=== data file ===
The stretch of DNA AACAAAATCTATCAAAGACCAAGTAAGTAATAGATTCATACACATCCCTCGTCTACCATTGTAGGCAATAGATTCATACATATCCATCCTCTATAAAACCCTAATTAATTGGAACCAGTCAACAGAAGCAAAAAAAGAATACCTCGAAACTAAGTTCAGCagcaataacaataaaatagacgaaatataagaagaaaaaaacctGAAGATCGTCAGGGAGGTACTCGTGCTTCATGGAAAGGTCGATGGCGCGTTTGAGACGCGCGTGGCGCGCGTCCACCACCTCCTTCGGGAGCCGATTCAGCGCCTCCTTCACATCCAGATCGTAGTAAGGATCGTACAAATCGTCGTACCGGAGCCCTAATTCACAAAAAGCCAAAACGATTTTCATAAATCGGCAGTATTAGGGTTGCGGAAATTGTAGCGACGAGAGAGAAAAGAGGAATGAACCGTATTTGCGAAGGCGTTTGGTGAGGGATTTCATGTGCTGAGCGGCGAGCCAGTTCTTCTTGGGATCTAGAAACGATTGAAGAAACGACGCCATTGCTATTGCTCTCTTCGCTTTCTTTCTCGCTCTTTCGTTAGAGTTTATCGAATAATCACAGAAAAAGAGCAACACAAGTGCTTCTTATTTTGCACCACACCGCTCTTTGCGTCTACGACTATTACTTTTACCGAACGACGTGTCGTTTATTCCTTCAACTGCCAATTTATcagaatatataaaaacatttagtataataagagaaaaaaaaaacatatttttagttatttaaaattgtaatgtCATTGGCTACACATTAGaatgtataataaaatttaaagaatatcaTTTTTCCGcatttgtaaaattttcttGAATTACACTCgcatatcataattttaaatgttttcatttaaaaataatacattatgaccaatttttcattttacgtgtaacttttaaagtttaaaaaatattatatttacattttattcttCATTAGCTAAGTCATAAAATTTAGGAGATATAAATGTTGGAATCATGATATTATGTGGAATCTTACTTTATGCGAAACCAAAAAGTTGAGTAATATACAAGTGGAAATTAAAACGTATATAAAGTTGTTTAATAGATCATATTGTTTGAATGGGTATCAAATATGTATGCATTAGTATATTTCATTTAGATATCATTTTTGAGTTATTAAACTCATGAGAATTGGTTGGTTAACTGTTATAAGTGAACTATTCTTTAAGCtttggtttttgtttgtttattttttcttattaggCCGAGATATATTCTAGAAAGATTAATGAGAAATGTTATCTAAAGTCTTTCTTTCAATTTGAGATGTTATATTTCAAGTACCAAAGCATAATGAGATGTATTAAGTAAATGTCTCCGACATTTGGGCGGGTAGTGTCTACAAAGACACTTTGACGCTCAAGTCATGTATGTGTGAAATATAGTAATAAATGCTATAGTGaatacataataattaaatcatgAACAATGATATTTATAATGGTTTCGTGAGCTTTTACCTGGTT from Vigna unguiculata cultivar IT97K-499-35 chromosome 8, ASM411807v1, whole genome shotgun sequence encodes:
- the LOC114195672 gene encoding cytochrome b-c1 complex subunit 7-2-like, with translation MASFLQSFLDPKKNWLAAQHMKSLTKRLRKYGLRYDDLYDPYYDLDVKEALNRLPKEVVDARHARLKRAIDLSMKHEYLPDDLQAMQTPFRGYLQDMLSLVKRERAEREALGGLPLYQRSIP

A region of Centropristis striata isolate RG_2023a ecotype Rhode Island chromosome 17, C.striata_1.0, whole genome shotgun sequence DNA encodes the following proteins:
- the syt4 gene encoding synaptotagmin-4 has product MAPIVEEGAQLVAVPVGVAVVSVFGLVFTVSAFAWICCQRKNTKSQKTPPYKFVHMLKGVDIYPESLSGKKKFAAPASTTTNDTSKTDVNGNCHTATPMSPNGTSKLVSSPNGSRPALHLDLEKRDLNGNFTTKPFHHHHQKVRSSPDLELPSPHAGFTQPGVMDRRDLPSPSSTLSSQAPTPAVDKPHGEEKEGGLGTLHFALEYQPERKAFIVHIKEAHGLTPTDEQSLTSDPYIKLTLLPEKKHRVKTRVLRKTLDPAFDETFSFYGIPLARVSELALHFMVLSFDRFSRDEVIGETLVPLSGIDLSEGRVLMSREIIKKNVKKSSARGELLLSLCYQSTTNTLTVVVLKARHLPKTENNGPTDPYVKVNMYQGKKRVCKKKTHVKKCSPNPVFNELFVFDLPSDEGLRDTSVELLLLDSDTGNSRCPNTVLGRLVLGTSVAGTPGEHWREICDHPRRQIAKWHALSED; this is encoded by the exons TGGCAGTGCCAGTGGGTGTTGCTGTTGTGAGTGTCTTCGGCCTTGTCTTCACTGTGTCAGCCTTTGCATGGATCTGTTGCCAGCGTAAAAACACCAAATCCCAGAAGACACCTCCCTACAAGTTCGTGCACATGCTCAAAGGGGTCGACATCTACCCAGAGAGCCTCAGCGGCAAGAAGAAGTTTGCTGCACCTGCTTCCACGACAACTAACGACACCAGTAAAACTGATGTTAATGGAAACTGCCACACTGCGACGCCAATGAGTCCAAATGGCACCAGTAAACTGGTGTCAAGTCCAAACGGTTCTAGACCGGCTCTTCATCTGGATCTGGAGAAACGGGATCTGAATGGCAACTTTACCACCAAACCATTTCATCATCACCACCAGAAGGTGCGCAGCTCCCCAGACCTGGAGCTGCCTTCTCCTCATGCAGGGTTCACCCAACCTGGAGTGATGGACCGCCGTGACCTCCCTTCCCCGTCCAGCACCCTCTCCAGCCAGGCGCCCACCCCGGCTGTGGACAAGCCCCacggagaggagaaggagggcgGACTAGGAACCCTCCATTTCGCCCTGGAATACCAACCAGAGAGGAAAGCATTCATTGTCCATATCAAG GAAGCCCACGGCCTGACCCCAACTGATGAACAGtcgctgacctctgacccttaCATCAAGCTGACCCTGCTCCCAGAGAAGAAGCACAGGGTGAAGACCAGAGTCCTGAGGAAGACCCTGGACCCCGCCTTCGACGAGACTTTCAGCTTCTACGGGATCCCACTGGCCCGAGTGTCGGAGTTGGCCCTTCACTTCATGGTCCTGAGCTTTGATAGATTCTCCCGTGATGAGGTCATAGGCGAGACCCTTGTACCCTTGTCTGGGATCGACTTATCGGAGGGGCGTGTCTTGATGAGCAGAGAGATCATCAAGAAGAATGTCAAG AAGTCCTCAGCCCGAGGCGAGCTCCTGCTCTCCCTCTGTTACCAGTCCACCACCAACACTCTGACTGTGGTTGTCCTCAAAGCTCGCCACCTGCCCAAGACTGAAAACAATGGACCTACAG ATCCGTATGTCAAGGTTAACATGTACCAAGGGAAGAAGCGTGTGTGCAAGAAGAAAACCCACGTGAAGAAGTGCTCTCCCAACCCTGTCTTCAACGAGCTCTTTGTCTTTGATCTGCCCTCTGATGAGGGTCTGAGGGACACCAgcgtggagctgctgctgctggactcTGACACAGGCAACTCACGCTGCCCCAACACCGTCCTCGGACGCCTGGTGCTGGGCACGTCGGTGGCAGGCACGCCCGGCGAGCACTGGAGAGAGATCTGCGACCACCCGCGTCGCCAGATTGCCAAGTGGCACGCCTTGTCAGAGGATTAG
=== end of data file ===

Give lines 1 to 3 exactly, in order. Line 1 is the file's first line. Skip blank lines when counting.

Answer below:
The stretch of DNA AACAAAATCTATCAAAGACCAAGTAAGTAATAGATTCATACACATCCCTCGTCTACCATTGTAGGCAATAGATTCATACATATCCATCCTCTATAAAACCCTAATTAATTGGAACCAGTCAACAGAAGCAAAAAAAGAATACCTCGAAACTAAGTTCAGCagcaataacaataaaatagacgaaatataagaagaaaaaaacctGAAGATCGTCAGGGAGGTACTCGTGCTTCATGGAAAGGTCGATGGCGCGTTTGAGACGCGCGTGGCGCGCGTCCACCACCTCCTTCGGGAGCCGATTCAGCGCCTCCTTCACATCCAGATCGTAGTAAGGATCGTACAAATCGTCGTACCGGAGCCCTAATTCACAAAAAGCCAAAACGATTTTCATAAATCGGCAGTATTAGGGTTGCGGAAATTGTAGCGACGAGAGAGAAAAGAGGAATGAACCGTATTTGCGAAGGCGTTTGGTGAGGGATTTCATGTGCTGAGCGGCGAGCCAGTTCTTCTTGGGATCTAGAAACGATTGAAGAAACGACGCCATTGCTATTGCTCTCTTCGCTTTCTTTCTCGCTCTTTCGTTAGAGTTTATCGAATAATCACAGAAAAAGAGCAACACAAGTGCTTCTTATTTTGCACCACACCGCTCTTTGCGTCTACGACTATTACTTTTACCGAACGACGTGTCGTTTATTCCTTCAACTGCCAATTTATcagaatatataaaaacatttagtataataagagaaaaaaaaaacatatttttagttatttaaaattgtaatgtCATTGGCTACACATTAGaatgtataataaaatttaaagaatatcaTTTTTCCGcatttgtaaaattttcttGAATTACACTCgcatatcataattttaaatgttttcatttaaaaataatacattatgaccaatttttcattttacgtgtaacttttaaagtttaaaaaatattatatttacattttattcttCATTAGCTAAGTCATAAAATTTAGGAGATATAAATGTTGGAATCATGATATTATGTGGAATCTTACTTTATGCGAAACCAAAAAGTTGAGTAATATACAAGTGGAAATTAAAACGTATATAAAGTTGTTTAATAGATCATATTGTTTGAATGGGTATCAAATATGTATGCATTAGTATATTTCATTTAGATATCATTTTTGAGTTATTAAACTCATGAGAATTGGTTGGTTAACTGTTATAAGTGAACTATTCTTTAAGCtttggtttttgtttgtttattttttcttattaggCCGAGATATATTCTAGAAAGATTAATGAGAAATGTTATCTAAAGTCTTTCTTTCAATTTGAGATGTTATATTTCAAGTACCAAAGCATAATGAGATGTATTAAGTAAATGTCTCCGACATTTGGGCGGGTAGTGTCTACAAAGACACTTTGACGCTCAAGTCATGTATGTGTGAAATATAGTAATAAATGCTATAGTGaatacataataattaaatcatgAACAATGATATTTATAATGGTTTCGTGAGCTTTTACCTGGTT from Vigna unguiculata cultivar IT97K-499-35 chromosome 8, ASM411807v1, whole genome shotgun sequence encodes:
- the LOC114195672 gene encoding cytochrome b-c1 complex subunit 7-2-like, with translation MASFLQSFLDPKKNWLAAQHMKSLTKRLRKYGLRYDDLYDPYYDLDVKEALNRLPKEVVDARHARLKRAIDLSMKHEYLPDDLQAMQTPFRGYLQDMLSLVKRERAEREALGGLPLYQRSIP

A region of Centropristis striata isolate RG_2023a ecotype Rhode Island chromosome 17, C.striata_1.0, whole genome shotgun sequence DNA encodes the following proteins: